Pope expresses shame for Christian violence in history
By Philip Pullella
ASSISI, Italy (Reuters) - Pope Benedict, leading a global inter-religious meeting, acknowledged Thursday "with great shame" that Christianity had used force in its long history as he joined other religious leaders in condemning violence and terrorism in God's name.
Benedict spoke as he hosted some 300 religious leaders from around the world - including Christians, Jews, Muslims, Hindus, Zoroastrians, Taoists, Shintoists and Buddhists - in an inter-faith prayer gathering for peace in the city of St Francis, a universally recognized symbol of peace.
The day-long event was called to commemorate the 25th anniversary of an historic initiative in favor of peace hosted here by the late Pope John Paul in 1986.
Each leader, most wearing traditional religious garb, solemnly pledged to promote dialogue and understanding among their own communities, with other religions, and to work incessantly against violence.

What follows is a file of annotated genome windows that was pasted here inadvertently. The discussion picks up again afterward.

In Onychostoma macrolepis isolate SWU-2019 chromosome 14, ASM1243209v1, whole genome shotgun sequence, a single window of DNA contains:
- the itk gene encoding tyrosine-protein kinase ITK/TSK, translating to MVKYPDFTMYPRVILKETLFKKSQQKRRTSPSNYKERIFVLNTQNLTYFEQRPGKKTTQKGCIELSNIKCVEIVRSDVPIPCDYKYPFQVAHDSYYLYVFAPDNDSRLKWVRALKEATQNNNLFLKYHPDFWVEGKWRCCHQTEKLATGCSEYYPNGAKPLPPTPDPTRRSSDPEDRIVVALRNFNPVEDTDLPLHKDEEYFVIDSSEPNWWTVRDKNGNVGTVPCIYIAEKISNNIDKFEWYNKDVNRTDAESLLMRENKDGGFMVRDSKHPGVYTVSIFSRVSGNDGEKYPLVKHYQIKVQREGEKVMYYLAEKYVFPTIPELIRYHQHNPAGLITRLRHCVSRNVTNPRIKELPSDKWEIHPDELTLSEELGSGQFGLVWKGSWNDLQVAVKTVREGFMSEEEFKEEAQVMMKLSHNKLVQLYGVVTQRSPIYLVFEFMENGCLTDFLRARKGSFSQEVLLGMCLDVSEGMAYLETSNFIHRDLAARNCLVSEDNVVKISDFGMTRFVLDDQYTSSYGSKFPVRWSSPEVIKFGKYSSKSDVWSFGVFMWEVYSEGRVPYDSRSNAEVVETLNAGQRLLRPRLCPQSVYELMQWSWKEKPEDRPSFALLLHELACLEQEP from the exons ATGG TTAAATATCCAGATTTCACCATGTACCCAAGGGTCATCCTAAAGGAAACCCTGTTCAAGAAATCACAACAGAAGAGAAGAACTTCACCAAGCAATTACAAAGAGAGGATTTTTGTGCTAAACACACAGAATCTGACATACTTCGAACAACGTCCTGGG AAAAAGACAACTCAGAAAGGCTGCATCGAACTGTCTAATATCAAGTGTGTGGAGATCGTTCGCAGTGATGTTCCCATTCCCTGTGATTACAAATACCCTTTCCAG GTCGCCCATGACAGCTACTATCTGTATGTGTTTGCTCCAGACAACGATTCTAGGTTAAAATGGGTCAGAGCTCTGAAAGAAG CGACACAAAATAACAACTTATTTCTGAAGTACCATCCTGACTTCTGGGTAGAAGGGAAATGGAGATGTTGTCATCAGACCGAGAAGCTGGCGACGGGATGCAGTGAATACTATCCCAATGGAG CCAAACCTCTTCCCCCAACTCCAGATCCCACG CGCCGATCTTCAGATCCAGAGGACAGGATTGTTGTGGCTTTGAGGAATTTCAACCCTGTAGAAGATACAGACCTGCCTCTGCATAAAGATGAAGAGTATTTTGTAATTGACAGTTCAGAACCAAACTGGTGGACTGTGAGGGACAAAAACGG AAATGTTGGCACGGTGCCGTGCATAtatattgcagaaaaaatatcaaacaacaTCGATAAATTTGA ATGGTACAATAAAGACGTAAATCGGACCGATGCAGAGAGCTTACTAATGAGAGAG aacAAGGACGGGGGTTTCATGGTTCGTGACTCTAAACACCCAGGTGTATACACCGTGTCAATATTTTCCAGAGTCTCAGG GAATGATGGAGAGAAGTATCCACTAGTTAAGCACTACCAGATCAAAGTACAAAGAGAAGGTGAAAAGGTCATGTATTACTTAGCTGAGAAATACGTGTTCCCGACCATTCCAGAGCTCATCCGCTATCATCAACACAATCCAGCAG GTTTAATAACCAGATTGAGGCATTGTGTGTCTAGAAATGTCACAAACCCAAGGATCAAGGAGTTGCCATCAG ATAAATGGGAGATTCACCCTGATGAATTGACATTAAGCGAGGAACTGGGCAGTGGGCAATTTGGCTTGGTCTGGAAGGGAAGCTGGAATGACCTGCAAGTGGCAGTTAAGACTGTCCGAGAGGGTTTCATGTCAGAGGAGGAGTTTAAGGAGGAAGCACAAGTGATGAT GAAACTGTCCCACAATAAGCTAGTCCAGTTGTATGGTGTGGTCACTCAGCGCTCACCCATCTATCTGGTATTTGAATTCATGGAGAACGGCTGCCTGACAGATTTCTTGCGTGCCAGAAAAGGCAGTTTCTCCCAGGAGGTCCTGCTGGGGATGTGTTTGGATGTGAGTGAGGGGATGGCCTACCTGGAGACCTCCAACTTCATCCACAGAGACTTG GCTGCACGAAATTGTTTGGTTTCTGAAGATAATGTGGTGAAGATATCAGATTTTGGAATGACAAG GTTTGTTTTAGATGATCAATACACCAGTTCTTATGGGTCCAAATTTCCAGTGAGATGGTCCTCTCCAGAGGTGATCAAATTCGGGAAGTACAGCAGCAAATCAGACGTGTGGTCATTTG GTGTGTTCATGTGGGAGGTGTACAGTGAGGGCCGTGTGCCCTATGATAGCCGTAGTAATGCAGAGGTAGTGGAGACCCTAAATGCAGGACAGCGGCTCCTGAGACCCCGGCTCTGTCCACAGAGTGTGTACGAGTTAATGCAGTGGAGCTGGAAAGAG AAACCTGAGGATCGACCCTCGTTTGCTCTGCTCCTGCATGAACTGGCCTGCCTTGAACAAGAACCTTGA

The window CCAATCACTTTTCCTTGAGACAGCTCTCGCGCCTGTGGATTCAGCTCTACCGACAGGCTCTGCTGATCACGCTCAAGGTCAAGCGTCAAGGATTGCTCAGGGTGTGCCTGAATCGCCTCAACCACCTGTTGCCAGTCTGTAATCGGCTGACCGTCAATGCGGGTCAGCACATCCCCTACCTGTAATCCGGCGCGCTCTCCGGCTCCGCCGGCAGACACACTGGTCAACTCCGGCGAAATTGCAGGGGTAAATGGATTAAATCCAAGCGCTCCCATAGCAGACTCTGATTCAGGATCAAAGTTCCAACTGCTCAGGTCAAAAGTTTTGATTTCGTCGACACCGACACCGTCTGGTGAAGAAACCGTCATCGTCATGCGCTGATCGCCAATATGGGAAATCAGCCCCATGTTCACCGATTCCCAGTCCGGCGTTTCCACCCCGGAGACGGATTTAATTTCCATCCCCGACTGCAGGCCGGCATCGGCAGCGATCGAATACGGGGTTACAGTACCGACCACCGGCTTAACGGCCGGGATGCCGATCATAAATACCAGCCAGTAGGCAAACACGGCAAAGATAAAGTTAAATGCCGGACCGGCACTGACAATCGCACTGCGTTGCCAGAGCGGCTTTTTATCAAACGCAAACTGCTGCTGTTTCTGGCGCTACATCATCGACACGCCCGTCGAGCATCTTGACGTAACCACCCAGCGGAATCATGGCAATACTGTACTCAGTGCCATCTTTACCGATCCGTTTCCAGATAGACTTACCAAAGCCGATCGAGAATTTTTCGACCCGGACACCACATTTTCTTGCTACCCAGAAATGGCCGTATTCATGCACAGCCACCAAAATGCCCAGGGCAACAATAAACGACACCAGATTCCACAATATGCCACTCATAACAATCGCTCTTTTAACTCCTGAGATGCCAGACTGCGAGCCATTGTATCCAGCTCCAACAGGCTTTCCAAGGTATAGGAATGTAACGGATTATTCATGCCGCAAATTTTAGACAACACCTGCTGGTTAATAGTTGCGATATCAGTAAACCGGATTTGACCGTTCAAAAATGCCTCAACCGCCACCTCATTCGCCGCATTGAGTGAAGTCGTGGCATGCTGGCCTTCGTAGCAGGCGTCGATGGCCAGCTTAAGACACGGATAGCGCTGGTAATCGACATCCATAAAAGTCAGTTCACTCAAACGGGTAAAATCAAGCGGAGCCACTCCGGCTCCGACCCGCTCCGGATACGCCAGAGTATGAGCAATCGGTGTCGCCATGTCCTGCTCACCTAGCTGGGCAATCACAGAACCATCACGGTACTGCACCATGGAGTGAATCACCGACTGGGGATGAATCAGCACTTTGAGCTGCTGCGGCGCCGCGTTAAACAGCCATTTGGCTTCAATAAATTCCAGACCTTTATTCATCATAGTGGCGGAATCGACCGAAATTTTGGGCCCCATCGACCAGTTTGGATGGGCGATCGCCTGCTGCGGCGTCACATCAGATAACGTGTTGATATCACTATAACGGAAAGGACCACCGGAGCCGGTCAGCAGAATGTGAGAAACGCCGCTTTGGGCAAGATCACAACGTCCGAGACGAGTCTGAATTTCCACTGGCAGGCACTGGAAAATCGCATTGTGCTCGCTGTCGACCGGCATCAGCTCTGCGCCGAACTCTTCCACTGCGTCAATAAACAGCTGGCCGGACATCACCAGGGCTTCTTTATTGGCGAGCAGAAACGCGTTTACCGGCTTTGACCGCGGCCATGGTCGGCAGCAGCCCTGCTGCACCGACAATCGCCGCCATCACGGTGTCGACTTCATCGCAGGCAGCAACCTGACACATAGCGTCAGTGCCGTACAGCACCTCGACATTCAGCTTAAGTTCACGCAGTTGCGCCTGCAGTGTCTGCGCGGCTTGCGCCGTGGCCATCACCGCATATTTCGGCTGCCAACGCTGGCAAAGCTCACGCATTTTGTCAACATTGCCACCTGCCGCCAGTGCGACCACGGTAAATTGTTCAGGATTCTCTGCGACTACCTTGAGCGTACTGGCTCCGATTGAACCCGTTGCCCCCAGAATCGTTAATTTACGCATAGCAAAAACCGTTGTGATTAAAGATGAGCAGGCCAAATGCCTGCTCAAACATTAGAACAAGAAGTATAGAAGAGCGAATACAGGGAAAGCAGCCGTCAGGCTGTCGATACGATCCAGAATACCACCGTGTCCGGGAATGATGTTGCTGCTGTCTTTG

"Violence never again! War never again! Terrorism never again! In the name of God, may every religion bring upon Earth justice and peace, forgiveness and life, love," the pope said in his public commitment at the end of the day.
In his major address at the start of the gathering the pope asked forgiveness for his own church's use of violence in the past.
"As a Christian I want to say at this point: yes, it is true, in the course of history, force has also been used in the name of the Christian faith," he said in his address to the delegations in an Assisi basilica.
"We acknowledge it with great shame. But it is utterly clear that this was an abuse of the Christian faith, one that evidently contradicts its true nature," he said. Continued...